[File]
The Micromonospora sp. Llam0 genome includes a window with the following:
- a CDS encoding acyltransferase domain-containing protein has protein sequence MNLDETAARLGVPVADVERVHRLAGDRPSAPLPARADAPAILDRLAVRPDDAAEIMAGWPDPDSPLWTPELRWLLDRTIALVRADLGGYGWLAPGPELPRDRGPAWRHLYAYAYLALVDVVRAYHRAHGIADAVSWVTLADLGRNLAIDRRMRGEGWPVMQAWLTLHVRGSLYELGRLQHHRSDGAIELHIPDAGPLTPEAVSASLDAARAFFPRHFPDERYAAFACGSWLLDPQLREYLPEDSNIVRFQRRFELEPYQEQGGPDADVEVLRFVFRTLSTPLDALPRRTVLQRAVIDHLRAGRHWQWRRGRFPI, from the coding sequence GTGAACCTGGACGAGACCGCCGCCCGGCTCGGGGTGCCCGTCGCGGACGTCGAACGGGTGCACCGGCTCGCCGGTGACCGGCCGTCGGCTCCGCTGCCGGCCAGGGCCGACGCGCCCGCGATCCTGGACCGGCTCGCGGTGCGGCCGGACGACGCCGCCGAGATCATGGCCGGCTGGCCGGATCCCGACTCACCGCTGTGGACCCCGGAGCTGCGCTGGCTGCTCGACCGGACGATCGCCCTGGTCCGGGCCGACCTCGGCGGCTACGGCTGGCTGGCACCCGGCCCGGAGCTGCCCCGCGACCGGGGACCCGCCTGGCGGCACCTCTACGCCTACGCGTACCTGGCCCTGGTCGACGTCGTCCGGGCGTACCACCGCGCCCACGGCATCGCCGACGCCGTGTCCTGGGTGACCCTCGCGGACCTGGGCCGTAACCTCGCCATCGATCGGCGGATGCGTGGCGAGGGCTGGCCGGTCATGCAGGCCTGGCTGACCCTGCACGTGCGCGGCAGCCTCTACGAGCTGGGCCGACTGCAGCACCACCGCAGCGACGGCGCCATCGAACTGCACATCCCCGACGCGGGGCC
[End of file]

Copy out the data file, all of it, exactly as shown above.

The Micromonospora sp. Llam0 genome includes a window with the following:
- a CDS encoding acyltransferase domain-containing protein has protein sequence MNLDETAARLGVPVADVERVHRLAGDRPSAPLPARADAPAILDRLAVRPDDAAEIMAGWPDPDSPLWTPELRWLLDRTIALVRADLGGYGWLAPGPELPRDRGPAWRHLYAYAYLALVDVVRAYHRAHGIADAVSWVTLADLGRNLAIDRRMRGEGWPVMQAWLTLHVRGSLYELGRLQHHRSDGAIELHIPDAGPLTPEAVSASLDAARAFFPRHFPDERYAAFACGSWLLDPQLREYLPEDSNIVRFQRRFELEPYQEQGGPDADVEVLRFVFRTLSTPLDALPRRTVLQRAVIDHLRAGRHWQWRRGRFPI, from the coding sequence GTGAACCTGGACGAGACCGCCGCCCGGCTCGGGGTGCCCGTCGCGGACGTCGAACGGGTGCACCGGCTCGCCGGTGACCGGCCGTCGGCTCCGCTGCCGGCCAGGGCCGACGCGCCCGCGATCCTGGACCGGCTCGCGGTGCGGCCGGACGACGCCGCCGAGATCATGGCCGGCTGGCCGGATCCCGACTCACCGCTGTGGACCCCGGAGCTGCGCTGGCTGCTCGACCGGACGATCGCCCTGGTCCGGGCCGACCTCGGCGGCTACGGCTGGCTGGCACCCGGCCCGGAGCTGCCCCGCGACCGGGGACCCGCCTGGCGGCACCTCTACGCCTACGCGTACCTGGCCCTGGTCGACGTCGTCCGGGCGTACCACCGCGCCCACGGCATCGCCGACGCCGTGTCCTGGGTGACCCTCGCGGACCTGGGCCGTAACCTCGCCATCGATCGGCGGATGCGTGGCGAGGGCTGGCCGGTCATGCAGGCCTGGCTGACCCTGCACGTGCGCGGCAGCCTCTACGAGCTGGGCCGACTGCAGCACCACCGCAGCGACGGCGCCATCGAACTGCACATCCCCGACGCGGGGCC